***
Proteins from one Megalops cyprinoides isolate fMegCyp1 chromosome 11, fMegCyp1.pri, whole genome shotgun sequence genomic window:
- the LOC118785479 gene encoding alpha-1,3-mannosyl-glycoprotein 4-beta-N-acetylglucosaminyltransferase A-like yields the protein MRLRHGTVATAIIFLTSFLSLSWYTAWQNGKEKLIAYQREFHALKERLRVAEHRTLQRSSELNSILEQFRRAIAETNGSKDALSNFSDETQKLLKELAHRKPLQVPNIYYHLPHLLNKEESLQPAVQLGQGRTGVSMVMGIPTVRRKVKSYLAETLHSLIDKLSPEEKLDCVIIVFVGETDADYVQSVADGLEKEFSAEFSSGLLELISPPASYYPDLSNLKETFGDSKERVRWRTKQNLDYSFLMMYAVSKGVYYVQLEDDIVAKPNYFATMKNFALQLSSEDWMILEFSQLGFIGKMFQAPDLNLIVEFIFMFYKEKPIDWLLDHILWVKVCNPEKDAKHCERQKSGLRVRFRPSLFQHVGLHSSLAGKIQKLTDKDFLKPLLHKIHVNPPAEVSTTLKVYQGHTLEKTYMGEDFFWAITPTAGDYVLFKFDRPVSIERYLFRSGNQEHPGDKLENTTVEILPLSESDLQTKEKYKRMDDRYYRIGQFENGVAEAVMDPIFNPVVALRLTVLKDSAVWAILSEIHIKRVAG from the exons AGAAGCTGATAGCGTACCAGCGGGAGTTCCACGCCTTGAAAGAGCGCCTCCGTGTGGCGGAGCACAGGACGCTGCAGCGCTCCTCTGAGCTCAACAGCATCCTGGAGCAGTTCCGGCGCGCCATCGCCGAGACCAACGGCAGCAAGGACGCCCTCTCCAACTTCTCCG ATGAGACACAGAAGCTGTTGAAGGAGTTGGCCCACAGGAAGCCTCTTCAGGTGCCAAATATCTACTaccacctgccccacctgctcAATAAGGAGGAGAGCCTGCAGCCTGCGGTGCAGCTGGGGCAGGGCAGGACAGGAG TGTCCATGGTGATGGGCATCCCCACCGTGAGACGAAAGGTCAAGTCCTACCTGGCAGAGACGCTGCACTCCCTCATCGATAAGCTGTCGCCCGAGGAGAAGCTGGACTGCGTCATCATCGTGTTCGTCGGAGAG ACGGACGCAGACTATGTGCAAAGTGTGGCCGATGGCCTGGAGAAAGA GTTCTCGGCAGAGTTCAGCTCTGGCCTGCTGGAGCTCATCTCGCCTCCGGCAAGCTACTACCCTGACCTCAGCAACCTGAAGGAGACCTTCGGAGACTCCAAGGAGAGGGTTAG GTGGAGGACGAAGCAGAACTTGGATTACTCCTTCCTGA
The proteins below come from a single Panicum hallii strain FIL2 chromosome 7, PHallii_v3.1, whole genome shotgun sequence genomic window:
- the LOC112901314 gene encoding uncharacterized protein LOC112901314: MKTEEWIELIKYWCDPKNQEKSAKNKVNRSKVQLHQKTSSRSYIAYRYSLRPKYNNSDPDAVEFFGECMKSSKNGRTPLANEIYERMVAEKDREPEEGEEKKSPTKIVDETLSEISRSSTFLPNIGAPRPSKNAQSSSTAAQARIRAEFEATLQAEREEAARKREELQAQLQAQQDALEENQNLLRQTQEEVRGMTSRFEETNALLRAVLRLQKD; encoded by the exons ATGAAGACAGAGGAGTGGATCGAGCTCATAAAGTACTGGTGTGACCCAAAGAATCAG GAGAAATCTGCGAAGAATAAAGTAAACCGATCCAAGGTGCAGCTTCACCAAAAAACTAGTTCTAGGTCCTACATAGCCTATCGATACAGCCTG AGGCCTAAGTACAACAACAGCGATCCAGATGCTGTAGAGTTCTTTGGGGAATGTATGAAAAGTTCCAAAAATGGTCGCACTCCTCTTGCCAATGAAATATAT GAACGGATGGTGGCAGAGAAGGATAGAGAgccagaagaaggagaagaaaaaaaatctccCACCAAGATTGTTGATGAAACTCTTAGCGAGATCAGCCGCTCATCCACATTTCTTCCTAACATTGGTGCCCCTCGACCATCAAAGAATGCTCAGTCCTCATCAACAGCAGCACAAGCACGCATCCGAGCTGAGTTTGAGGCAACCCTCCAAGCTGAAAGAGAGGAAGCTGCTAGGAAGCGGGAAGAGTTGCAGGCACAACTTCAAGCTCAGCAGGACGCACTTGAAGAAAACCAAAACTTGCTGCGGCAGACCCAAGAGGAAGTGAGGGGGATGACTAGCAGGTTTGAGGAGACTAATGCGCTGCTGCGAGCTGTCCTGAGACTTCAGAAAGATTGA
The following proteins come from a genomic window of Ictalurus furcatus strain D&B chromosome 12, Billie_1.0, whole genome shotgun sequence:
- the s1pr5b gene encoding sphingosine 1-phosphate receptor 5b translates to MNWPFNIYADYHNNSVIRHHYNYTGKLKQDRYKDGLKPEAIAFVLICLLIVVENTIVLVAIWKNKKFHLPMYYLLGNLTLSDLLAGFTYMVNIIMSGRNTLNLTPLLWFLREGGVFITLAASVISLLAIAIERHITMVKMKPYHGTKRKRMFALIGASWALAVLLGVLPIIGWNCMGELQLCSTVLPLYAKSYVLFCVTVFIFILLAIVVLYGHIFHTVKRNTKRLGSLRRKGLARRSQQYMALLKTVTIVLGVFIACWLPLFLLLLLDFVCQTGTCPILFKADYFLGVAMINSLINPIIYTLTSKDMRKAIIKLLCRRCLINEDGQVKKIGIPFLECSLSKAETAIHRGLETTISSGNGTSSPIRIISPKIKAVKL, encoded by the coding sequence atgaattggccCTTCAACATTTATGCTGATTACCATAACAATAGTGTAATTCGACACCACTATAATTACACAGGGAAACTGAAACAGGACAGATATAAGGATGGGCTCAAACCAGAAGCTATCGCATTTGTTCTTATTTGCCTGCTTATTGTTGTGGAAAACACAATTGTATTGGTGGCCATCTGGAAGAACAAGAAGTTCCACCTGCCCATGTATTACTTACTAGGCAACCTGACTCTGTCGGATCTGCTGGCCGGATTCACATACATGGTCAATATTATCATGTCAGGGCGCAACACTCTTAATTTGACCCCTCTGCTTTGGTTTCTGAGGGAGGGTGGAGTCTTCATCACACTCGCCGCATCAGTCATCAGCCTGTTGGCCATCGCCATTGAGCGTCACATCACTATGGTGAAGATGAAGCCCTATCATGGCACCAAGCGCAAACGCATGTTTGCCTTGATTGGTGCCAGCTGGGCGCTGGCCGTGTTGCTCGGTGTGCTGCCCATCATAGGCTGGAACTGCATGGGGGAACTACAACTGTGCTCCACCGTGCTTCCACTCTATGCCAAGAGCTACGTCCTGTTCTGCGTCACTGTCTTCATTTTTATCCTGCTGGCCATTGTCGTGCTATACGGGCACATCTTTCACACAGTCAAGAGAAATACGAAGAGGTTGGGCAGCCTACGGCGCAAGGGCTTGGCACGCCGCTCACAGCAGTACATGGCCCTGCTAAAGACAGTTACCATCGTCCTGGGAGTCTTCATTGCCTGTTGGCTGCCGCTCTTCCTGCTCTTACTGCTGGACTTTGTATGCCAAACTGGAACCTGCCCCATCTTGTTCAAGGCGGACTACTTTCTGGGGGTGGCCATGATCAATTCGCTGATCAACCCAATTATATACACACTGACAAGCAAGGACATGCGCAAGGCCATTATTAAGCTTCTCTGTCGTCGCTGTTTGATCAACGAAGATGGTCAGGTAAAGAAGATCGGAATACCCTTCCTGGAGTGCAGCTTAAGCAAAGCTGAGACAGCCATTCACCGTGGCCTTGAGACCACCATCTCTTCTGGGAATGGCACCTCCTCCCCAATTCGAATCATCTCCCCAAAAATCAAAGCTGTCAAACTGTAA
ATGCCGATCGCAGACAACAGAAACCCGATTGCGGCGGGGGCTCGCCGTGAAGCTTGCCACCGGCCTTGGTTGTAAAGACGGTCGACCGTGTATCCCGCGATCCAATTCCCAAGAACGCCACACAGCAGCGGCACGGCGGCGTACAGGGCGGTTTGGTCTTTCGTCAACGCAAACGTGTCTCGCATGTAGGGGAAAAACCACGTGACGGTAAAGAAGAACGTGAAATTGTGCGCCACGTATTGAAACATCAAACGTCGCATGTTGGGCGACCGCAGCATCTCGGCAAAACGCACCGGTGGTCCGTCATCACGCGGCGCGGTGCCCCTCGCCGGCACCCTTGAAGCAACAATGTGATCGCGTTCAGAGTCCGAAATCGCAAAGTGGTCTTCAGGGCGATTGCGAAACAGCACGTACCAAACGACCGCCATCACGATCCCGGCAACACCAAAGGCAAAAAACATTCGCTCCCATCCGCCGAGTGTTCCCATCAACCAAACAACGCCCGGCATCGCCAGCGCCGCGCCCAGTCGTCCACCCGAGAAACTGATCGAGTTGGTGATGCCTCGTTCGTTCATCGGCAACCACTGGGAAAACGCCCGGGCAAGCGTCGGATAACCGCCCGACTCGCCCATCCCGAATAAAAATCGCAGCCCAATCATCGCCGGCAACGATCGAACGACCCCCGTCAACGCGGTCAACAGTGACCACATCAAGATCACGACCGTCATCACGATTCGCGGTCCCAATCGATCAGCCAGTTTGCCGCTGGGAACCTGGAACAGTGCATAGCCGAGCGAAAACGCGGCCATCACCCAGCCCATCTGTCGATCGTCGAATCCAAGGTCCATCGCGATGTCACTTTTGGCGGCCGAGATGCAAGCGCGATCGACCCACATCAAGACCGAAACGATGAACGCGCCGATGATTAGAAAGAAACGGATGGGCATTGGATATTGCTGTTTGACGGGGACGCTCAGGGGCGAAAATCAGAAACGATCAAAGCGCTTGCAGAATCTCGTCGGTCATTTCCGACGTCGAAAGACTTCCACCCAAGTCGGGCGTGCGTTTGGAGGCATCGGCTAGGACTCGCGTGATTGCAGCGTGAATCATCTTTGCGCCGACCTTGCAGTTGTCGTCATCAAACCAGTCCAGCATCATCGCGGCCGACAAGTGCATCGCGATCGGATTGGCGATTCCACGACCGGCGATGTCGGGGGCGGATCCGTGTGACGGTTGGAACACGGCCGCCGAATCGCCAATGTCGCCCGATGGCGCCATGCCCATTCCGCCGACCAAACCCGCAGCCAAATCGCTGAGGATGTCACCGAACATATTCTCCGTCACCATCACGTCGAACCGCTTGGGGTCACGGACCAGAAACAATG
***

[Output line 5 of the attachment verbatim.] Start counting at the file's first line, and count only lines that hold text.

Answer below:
The following proteins come from a genomic window of Ictalurus furcatus strain D&B chromosome 12, Billie_1.0, whole genome shotgun sequence: